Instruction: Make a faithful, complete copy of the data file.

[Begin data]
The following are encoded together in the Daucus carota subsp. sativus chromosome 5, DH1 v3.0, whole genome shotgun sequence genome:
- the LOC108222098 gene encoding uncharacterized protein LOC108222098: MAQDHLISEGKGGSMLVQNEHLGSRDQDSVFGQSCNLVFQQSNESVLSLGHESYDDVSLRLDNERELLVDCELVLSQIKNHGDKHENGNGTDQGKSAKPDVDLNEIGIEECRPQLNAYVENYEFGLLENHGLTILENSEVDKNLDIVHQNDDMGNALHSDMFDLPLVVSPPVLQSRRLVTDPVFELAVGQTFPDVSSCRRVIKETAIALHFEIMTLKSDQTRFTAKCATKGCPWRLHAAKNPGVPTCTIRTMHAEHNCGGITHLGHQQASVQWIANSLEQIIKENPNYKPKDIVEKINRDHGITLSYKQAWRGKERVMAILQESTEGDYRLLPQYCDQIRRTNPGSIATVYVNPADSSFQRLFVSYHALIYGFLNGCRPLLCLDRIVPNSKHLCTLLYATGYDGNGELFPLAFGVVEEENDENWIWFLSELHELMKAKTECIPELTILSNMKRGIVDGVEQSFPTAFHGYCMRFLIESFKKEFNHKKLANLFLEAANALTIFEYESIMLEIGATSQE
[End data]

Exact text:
The following are encoded together in the Daucus carota subsp. sativus chromosome 5, DH1 v3.0, whole genome shotgun sequence genome:
- the LOC108222098 gene encoding uncharacterized protein LOC108222098: MAQDHLISEGKGGSMLVQNEHLGSRDQDSVFGQSCNLVFQQSNESVLSLGHESYDDVSLRLDNERELLVDCELVLSQIKNHGDKHENGNGTDQGKSAKPDVDLNEIGIEECRPQLNAYVENYEFGLLENHGLTILENSEVDKNLDIVHQNDDMGNALHSDMFDLPLVVSPPVLQSRRLVTDPVFELAVGQTFPDVSSCRRVIKETAIALHFEIMTLKSDQTRFTAKCATKGCPWRLHAAKNPGVPTCTIRTMHAEHNCGGITHLGHQQASVQWIANSLEQIIKENPNYKPKDIVEKINRDHGITLSYKQAWRGKERVMAILQESTEGDYRLLPQYCDQIRRTNPGSIATVYVNPADSSFQRLFVSYHALIYGFLNGCRPLLCLDRIVPNSKHLCTLLYATGYDGNGELFPLAFGVVEEENDENWIWFLSELHELMKAKTECIPELTILSNMKRGIVDGVEQSFPTAFHGYCMRFLIESFKKEFNHKKLANLFLEAANALTIFEYESIMLEIGATSQE